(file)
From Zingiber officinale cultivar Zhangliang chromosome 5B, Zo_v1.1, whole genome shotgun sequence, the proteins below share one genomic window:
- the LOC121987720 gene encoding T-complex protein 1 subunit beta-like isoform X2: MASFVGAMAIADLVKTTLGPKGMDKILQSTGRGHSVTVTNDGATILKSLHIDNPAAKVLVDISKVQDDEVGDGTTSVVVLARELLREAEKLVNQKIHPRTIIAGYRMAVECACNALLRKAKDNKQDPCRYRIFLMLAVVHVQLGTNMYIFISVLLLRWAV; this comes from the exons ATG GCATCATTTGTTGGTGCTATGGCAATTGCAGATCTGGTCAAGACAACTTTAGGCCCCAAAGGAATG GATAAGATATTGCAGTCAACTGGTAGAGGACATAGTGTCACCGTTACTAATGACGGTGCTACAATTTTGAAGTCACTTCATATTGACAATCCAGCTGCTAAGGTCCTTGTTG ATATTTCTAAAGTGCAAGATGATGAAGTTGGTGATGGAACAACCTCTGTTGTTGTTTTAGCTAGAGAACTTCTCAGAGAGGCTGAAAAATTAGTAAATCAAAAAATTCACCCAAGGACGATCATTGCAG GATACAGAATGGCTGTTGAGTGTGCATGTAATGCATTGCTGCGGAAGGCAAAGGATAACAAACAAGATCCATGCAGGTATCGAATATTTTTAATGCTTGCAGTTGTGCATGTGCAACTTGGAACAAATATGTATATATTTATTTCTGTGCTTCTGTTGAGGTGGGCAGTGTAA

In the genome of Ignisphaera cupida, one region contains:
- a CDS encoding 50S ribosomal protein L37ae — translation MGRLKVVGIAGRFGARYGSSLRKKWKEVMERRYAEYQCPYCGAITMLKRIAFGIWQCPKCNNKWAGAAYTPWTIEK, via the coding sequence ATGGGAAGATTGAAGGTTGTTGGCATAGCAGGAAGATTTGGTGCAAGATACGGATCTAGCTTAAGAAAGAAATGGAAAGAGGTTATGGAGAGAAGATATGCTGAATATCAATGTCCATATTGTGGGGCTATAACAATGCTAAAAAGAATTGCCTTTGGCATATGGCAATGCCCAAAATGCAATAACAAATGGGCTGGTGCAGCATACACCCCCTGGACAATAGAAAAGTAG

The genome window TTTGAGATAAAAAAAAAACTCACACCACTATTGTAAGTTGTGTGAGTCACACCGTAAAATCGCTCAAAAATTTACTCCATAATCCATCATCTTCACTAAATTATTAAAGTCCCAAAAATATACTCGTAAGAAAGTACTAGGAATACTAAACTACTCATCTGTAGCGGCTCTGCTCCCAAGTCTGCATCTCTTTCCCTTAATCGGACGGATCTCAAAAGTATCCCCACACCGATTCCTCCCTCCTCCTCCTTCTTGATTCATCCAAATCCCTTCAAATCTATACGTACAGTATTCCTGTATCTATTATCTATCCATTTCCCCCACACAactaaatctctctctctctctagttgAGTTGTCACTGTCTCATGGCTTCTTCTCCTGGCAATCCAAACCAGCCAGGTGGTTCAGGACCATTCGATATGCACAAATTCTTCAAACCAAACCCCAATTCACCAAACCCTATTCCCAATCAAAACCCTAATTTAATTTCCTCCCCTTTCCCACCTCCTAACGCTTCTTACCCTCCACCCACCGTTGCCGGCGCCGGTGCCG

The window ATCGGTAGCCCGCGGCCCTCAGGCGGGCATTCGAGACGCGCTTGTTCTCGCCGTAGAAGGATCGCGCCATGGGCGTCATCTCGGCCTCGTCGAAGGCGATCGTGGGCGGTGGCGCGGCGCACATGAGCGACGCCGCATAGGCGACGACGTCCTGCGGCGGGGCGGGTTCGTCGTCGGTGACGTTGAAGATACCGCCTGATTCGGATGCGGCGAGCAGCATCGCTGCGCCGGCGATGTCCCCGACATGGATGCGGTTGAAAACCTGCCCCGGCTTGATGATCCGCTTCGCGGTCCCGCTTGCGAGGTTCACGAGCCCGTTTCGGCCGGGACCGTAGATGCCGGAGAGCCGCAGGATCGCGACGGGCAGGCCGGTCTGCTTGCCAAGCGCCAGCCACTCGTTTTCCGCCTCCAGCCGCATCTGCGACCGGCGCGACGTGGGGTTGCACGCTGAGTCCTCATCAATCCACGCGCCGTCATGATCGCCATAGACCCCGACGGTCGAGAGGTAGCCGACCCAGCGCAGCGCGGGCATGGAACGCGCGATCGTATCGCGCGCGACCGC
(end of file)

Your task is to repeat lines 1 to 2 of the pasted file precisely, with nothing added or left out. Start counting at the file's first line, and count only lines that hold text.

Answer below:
From Zingiber officinale cultivar Zhangliang chromosome 5B, Zo_v1.1, whole genome shotgun sequence, the proteins below share one genomic window:
- the LOC121987720 gene encoding T-complex protein 1 subunit beta-like isoform X2: MASFVGAMAIADLVKTTLGPKGMDKILQSTGRGHSVTVTNDGATILKSLHIDNPAAKVLVDISKVQDDEVGDGTTSVVVLARELLREAEKLVNQKIHPRTIIAGYRMAVECACNALLRKAKDNKQDPCRYRIFLMLAVVHVQLGTNMYIFISVLLLRWAV; this comes from the exons ATG GCATCATTTGTTGGTGCTATGGCAATTGCAGATCTGGTCAAGACAACTTTAGGCCCCAAAGGAATG GATAAGATATTGCAGTCAACTGGTAGAGGACATAGTGTCACCGTTACTAATGACGGTGCTACAATTTTGAAGTCACTTCATATTGACAATCCAGCTGCTAAGGTCCTTGTTG ATATTTCTAAAGTGCAAGATGATGAAGTTGGTGATGGAACAACCTCTGTTGTTGTTTTAGCTAGAGAACTTCTCAGAGAGGCTGAAAAATTAGTAAATCAAAAAATTCACCCAAGGACGATCATTGCAG GATACAGAATGGCTGTTGAGTGTGCATGTAATGCATTGCTGCGGAAGGCAAAGGATAACAAACAAGATCCATGCAGGTATCGAATATTTTTAATGCTTGCAGTTGTGCATGTGCAACTTGGAACAAATATGTATATATTTATTTCTGTGCTTCTGTTGAGGTGGGCAGTGTAA